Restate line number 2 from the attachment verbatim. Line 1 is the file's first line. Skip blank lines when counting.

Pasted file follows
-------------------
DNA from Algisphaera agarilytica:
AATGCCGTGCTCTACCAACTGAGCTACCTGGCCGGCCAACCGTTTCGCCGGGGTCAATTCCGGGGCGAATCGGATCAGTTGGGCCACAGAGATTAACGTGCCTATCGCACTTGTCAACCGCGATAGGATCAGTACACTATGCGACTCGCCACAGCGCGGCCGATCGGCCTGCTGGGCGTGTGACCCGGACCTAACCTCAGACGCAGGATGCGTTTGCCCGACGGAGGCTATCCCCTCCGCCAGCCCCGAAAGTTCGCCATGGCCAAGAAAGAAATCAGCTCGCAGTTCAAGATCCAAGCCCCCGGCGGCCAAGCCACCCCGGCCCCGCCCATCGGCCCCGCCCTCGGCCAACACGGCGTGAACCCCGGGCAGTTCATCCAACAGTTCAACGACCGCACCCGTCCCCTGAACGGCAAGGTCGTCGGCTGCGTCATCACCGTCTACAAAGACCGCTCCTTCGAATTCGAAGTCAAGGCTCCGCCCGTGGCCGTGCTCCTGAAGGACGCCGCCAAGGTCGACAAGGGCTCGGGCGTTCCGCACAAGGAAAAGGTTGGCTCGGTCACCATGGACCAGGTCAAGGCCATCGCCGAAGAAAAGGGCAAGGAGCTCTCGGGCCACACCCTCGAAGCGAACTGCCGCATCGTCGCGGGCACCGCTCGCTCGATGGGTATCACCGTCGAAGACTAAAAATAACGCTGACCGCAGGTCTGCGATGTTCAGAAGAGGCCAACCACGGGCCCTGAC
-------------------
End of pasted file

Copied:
AATGCCGTGCTCTACCAACTGAGCTACCTGGCCGGCCAACCGTTTCGCCGGGGTCAATTCCGGGGCGAATCGGATCAGTTGGGCCACAGAGATTAACGTGCCTATCGCACTTGTCAACCGCGATAGGATCAGTACACTATGCGACTCGCCACAGCGCGGCCGATCGGCCTGCTGGGCGTGTGACCCGGACCTAACCTCAGACGCAGGATGCGTTTGCCCGACGGAGGCTATCCCCTCCGCCAGCCCCGAAAGTTCGCCATGGCCAAGAAAGAAATCAGCTCGCAGTTCAAGATCCAAGCCCCCGGCGGCCAAGCCACCCCGGCCCCGCCCATCGGCCCCGCCCTCGGCCAACACGGCGTGAACCCCGGGCAGTTCATCCAACAGTTCAACGACCGCACCCGTCCCCTGAACGGCAAGGTCGTCGGCTGCGTCATCACCGTCTACAAAGACCGCTCCTTCGAATTCGAAGTCAAGGCTCCGCCCGTGGCCGTGCTCCTGAAGGACGCCGCCAAGGTCGACAAGGGCTCGGGCGTTCCGCACAAGGAAAAGGTTGGCTCGGTCACCATGGACCAGGTCAAGGCCATCGCCGAAGAAAAGGGCAAGGAGCTCTCGGGCCACACCCTCGAAGCGAACTGCCGCATCGTCGCGGGCACCGCTCGCTCGATGGGTATCACCGTCGAAGACTAAAAATAACGCTGACCGCAGGTCTGCGATGTTCAGAAGAGGCCAACCACGGGCCCTGAC